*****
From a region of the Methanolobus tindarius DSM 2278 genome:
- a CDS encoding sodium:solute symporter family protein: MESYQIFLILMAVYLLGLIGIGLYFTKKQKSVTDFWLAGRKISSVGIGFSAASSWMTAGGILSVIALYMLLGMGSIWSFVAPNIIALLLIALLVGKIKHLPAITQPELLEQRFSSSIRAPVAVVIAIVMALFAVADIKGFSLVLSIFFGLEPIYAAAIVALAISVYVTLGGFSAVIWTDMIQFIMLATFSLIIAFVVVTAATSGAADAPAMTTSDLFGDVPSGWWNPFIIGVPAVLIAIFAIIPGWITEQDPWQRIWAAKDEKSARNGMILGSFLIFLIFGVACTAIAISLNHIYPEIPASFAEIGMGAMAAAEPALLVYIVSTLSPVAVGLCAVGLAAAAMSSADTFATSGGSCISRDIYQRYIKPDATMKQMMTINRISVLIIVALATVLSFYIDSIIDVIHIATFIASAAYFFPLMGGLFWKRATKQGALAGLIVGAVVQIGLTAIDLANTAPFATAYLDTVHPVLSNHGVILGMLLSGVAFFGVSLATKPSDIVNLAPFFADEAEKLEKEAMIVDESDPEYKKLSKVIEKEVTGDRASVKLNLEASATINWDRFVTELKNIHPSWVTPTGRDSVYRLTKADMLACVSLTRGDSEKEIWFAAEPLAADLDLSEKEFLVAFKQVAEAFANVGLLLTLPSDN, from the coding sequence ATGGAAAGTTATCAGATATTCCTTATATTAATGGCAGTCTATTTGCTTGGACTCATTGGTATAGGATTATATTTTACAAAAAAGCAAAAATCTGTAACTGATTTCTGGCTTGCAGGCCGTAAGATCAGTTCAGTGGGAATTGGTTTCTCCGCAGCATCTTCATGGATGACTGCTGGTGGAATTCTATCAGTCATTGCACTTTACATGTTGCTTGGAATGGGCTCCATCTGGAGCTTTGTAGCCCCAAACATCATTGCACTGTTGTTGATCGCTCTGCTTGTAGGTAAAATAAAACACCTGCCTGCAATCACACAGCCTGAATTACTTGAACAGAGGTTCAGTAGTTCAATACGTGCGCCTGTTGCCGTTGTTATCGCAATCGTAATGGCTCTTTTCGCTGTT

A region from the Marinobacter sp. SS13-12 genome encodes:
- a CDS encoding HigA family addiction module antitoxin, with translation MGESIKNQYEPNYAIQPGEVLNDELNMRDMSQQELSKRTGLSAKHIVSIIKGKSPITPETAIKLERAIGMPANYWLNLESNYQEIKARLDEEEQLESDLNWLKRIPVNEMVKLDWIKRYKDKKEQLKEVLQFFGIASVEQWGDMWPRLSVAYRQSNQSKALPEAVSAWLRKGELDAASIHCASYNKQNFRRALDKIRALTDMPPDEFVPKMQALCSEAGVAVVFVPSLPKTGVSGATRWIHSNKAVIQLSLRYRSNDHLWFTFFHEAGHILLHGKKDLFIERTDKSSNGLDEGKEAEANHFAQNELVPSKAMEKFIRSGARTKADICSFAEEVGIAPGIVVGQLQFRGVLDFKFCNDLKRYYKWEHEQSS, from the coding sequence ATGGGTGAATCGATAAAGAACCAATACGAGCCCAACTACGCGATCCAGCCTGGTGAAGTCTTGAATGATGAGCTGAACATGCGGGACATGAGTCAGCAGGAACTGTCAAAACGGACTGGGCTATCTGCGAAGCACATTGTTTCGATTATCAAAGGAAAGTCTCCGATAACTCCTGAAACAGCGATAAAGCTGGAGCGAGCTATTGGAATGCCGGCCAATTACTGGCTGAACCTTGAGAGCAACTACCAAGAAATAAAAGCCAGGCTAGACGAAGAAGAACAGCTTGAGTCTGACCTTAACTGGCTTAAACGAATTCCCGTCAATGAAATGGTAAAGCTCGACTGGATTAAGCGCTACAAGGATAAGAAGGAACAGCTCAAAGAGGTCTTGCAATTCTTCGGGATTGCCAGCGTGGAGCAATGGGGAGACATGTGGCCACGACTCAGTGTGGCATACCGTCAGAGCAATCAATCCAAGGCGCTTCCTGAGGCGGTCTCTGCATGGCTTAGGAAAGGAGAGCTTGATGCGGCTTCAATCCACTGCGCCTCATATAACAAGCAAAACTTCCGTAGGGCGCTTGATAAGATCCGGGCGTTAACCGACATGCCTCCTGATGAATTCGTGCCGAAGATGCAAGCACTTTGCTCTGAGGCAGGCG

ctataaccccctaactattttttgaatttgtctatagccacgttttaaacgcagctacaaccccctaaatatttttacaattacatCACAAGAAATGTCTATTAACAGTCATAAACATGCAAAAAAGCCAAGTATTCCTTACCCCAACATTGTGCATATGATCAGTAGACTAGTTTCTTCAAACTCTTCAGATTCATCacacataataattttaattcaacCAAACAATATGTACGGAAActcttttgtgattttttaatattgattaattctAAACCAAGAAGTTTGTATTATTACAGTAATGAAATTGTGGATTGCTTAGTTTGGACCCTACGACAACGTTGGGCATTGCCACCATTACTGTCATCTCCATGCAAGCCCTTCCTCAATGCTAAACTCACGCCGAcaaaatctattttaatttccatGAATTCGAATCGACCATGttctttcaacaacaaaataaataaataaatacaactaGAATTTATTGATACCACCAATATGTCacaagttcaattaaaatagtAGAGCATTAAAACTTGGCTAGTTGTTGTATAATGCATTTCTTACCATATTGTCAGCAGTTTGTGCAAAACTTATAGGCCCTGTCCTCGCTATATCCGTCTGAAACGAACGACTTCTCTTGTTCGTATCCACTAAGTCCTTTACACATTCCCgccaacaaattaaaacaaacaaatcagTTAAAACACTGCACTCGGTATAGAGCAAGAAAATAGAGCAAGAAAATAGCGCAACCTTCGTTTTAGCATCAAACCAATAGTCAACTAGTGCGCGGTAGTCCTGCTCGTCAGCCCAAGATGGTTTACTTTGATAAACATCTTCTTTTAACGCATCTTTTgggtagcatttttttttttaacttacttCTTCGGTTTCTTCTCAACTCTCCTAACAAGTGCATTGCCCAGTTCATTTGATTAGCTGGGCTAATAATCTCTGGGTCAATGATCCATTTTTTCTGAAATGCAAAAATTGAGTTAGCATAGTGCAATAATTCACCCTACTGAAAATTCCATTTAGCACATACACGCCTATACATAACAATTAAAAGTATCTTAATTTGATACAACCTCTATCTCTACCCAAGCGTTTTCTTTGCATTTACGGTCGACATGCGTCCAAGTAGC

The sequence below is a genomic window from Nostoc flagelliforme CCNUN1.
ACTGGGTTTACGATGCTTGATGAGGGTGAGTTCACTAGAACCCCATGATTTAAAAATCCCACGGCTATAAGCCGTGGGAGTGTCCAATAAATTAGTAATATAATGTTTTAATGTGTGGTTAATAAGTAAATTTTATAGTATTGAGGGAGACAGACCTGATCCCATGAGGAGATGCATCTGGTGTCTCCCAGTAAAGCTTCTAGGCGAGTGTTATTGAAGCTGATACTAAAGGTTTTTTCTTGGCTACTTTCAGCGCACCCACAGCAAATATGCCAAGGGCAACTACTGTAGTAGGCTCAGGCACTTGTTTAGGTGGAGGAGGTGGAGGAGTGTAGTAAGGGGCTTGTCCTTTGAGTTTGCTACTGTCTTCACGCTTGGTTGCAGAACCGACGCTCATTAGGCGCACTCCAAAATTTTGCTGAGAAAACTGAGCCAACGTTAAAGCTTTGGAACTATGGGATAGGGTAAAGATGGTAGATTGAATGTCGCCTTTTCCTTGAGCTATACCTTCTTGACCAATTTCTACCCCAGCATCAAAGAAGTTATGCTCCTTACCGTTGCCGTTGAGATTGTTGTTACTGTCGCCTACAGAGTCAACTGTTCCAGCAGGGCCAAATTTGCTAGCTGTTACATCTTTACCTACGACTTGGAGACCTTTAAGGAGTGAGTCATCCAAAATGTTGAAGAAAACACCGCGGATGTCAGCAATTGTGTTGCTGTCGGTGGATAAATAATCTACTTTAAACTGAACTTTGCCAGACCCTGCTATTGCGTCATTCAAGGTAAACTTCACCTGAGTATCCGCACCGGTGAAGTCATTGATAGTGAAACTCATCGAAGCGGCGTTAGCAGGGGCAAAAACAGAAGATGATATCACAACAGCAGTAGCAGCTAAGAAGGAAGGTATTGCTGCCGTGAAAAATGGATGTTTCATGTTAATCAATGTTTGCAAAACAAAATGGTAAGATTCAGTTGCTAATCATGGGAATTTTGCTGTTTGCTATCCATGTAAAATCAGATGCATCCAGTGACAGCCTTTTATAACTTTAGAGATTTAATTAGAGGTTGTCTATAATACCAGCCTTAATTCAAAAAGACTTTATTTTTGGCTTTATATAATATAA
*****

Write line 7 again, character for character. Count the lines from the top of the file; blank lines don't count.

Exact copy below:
ACTGGGTTTACGATGCTTGATGAGGGTGAGTTCACTAGAACCCCATGATTTAAAAATCCCACGGCTATAAGCCGTGGGAGTGTCCAATAAATTAGTAATATAATGTTTTAATGTGTGGTTAATAAGTAAATTTTATAGTATTGAGGGAGACAGACCTGATCCCATGAGGAGATGCATCTGGTGTCTCCCAGTAAAGCTTCTAGGCGAGTGTTATTGAAGCTGATACTAAAGGTTTTTTCTTGGCTACTTTCAGCGCACCCACAGCAAATATGCCAAGGGCAACTACTGTAGTAGGCTCAGGCACTTGTTTAGGTGGAGGAGGTGGAGGAGTGTAGTAAGGGGCTTGTCCTTTGAGTTTGCTACTGTCTTCACGCTTGGTTGCAGAACCGACGCTCATTAGGCGCACTCCAAAATTTTGCTGAGAAAACTGAGCCAACGTTAAAGCTTTGGAACTATGGGATAGGGTAAAGATGGTAGATTGAATGTCGCCTTTTCCTTGAGCTATACCTTCTTGACCAATTTCTACCCCAGCATCAAAGAAGTTATGCTCCTTACCGTTGCCGTTGAGATTGTTGTTACTGTCGCCTACAGAGTCAACTGTTCCAGCAGGGCCAAATTTGCTAGCTGTTACATCTTTACCTACGACTTGGAGACCTTTAAGGAGTGAGTCATCCAAAATGTTGAAGAAAACACCGCGGATGTCAGCAATTGTGTTGCTGTCGGTGGATAAATAATCTACTTTAAACTGAACTTTGCCAGACCCTGCTATTGCGTCATTCAAGGTAAACTTCACCTGAGTATCCGCACCGGTGAAGTCATTGATAGTGAAACTCATCGAAGCGGCGTTAGCAGGGGCAAAAACAGAAGATGATATCACAACAGCAGTAGCAGCTAAGAAGGAAGGTATTGCTGCCGTGAAAAATGGATGTTTCATGTTAATCAATGTTTGCAAAACAAAATGGTAAGATTCAGTTGCTAATCATGGGAATTTTGCTGTTTGCTATCCATGTAAAATCAGATGCATCCAGTGACAGCCTTTTATAACTTTAGAGATTTAATTAGAGGTTGTCTATAATACCAGCCTTAATTCAAAAAGACTTTATTTTTGGCTTTATATAATATAA